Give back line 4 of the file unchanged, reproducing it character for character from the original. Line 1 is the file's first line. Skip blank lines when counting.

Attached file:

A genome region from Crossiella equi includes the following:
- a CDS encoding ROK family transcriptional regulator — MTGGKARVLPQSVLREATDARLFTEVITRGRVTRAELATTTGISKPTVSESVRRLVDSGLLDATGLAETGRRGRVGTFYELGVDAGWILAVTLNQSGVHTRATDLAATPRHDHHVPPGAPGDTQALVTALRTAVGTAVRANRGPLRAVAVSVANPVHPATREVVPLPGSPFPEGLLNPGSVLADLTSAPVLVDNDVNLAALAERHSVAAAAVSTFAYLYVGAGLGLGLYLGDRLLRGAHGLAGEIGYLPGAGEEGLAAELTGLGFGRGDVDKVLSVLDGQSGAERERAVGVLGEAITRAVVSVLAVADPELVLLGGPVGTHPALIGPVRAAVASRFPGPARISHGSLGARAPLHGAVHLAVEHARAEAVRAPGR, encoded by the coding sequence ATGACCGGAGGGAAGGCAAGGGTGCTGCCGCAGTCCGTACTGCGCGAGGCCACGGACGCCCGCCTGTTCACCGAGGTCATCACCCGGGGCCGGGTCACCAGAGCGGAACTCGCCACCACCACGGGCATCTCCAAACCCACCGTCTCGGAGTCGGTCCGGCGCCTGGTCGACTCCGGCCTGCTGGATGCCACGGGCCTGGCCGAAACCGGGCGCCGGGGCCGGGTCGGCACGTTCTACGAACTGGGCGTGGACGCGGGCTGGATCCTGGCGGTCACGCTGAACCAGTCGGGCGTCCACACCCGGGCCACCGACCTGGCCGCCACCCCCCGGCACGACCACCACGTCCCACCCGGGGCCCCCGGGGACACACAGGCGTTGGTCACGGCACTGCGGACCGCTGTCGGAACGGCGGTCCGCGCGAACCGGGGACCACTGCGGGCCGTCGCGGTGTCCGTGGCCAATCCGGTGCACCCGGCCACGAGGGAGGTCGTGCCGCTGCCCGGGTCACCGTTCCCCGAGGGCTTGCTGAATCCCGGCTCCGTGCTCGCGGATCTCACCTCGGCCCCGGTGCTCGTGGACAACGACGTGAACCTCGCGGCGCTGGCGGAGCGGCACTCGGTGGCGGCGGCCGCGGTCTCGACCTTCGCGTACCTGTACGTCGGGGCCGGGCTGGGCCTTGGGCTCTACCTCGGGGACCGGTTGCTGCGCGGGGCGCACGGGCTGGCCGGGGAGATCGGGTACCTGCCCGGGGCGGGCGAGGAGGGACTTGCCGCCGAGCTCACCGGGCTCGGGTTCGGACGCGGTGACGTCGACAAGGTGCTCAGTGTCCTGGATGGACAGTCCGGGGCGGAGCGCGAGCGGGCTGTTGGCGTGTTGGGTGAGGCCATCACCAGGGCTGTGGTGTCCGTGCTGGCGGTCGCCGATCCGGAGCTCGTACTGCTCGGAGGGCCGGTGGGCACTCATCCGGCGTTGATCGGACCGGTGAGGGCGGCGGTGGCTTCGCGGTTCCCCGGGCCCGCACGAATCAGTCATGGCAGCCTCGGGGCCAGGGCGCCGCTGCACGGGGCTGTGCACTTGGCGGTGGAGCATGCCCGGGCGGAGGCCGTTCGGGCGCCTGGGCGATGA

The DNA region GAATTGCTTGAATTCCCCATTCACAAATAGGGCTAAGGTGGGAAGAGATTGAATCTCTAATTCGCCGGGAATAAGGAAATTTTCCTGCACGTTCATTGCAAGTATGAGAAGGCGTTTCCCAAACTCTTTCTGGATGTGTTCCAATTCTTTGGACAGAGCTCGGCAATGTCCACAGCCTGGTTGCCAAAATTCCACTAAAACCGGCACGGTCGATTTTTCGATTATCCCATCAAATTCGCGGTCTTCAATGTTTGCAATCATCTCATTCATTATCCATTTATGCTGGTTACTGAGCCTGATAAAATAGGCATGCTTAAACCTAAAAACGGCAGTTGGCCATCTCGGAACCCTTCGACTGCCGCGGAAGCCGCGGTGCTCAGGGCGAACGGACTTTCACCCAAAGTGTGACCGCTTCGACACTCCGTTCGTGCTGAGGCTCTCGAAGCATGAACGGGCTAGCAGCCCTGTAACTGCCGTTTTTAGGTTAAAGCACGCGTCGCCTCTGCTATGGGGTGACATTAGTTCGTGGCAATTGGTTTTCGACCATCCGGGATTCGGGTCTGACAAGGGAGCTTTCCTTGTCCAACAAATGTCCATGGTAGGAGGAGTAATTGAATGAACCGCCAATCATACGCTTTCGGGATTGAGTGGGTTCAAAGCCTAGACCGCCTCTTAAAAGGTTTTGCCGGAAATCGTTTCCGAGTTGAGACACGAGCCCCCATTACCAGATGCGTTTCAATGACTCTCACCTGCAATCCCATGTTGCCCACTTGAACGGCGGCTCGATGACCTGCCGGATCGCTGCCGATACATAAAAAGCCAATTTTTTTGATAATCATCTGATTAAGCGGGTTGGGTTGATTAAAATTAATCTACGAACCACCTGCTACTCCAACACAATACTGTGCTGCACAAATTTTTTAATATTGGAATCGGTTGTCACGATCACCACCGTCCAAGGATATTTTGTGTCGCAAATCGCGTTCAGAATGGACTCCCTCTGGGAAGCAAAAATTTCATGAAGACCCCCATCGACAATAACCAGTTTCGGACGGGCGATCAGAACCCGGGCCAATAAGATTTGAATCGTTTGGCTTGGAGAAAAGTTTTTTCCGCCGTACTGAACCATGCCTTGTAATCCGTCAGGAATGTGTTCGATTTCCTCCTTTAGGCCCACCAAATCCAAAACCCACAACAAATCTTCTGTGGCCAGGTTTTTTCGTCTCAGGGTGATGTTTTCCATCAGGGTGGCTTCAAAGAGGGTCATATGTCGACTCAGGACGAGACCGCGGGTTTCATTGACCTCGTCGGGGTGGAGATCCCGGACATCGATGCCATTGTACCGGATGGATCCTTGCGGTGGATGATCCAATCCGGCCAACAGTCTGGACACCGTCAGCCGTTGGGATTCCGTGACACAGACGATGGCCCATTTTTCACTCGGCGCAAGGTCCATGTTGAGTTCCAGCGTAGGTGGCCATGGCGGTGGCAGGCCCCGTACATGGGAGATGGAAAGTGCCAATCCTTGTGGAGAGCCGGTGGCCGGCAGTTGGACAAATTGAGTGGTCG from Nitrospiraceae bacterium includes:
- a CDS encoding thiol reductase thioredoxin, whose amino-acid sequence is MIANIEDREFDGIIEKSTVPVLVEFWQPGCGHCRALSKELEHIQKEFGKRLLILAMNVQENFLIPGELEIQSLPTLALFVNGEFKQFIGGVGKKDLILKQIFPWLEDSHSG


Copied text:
- a CDS encoding thiol reductase thioredoxin, whose amino-acid sequence is MIANIEDREFDGIIEKSTVPVLVEFWQPGCGHCRALSKELEHIQKEFGKRLLILAMNVQENFLIPGELEIQSLPTLALFVNGEFKQFIGGVGKKDLILKQIFPWLEDSHSG